Foundation for Public Affairs

  • Craig S. FleisherEmail author
Living reference work entry


Public affairs Foundations Research Trends Issues Washington, DC 


The Foundation for Public Affairs is a not-for-profit, charitable association (i.e., a 501c3) in the United States that serves as the research arm of the Washington, DC-based Public Affairs Council. Among the research it produces include annual and specialized efforts examining issues and topics of special interest to public affairs officers (aka PAO). Though governed by executives drawn from the Public Affairs Council’s executive committee, the Foundation has its own (research) advisory board. It is supported financially mainly by donations drawn from Public Affairs Council leadership and their organizations. The Foundation also occasionally sponsors/co-sponsors events or meetings to share its research findings with interested PAO and relevant stakeholders.


The Foundation for Public Affairs (aka FPA) is a research organization that was founded and remains located in Washington, DC. It became a not-for-profit, charitable organization dedicated to supporting knowledge development and dissemination about public affairs issues and trends in December 1964. Through the years, the FPA has produced numerous, substantive, and significant outputs that have been helpful to public affairs officers (PAO) and their stakeholders in better understanding how the function works and assessing its effectiveness. FPA activities serve both domestic U.S.-based as well as PAO in other countries, having taken a more international focus on PA subjects in the last few decades.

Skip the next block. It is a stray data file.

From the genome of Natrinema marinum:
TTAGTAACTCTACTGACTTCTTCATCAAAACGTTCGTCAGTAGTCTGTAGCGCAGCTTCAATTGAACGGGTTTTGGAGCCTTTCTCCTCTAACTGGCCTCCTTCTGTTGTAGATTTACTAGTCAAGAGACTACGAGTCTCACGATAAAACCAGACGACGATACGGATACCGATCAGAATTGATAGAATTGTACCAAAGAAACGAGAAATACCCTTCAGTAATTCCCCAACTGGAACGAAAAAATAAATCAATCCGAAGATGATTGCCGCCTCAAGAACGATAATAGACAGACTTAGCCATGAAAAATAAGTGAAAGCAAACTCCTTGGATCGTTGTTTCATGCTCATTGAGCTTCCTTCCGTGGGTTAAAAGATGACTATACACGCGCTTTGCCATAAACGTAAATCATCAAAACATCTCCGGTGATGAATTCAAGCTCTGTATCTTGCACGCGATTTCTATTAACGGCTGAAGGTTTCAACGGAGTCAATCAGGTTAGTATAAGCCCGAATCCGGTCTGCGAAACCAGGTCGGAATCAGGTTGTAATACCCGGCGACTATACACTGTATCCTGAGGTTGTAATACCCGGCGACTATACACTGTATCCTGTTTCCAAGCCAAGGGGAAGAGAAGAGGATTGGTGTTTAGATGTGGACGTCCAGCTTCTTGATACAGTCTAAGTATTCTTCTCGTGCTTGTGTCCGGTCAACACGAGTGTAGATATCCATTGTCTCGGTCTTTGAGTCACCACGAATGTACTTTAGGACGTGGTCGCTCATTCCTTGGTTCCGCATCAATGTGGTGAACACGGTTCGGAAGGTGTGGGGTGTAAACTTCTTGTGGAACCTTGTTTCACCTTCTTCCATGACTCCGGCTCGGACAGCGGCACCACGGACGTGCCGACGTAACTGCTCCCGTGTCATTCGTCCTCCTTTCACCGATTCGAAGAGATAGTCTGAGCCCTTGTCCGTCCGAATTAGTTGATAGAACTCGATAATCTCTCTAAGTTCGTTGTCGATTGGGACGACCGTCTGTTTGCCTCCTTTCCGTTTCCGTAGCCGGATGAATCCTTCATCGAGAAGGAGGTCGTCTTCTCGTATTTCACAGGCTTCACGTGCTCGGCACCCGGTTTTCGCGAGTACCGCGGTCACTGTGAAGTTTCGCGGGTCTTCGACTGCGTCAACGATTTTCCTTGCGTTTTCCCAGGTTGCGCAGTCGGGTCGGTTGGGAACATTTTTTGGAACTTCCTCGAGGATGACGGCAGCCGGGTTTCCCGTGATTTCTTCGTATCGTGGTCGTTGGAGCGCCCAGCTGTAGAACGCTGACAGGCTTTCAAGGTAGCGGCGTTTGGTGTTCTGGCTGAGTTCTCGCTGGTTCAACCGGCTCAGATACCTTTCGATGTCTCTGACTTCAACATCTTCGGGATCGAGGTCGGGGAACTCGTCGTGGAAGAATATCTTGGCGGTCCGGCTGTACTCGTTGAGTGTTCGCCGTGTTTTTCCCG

There are essentially four categories of research the FPA produces in its contemporary iteration. These include:
  1. 1.

    Managing stakeholder engagement: The FPA shares strategies in both book- and event-based formats (i.e., in-person meetings and webinars) from organizations around the globe aimed at describing the fostering of meaningful engagement between businesses and its stakeholders. FPA publications, especially its long-running series Public Interest Group Profiles (Foundation for Public Affairs: Washington, DC, annual) or its newer version of Managing Stakeholder Engagement on a Global Scale (Foundation for Public Affairs, 2016), have shared various approaches to stakeholder engagement on issues ranging from manufacturing advancement to health care and sustainability. Their research commonly focuses on the corporate need to develop meaningful advocacy and productive, local relationships.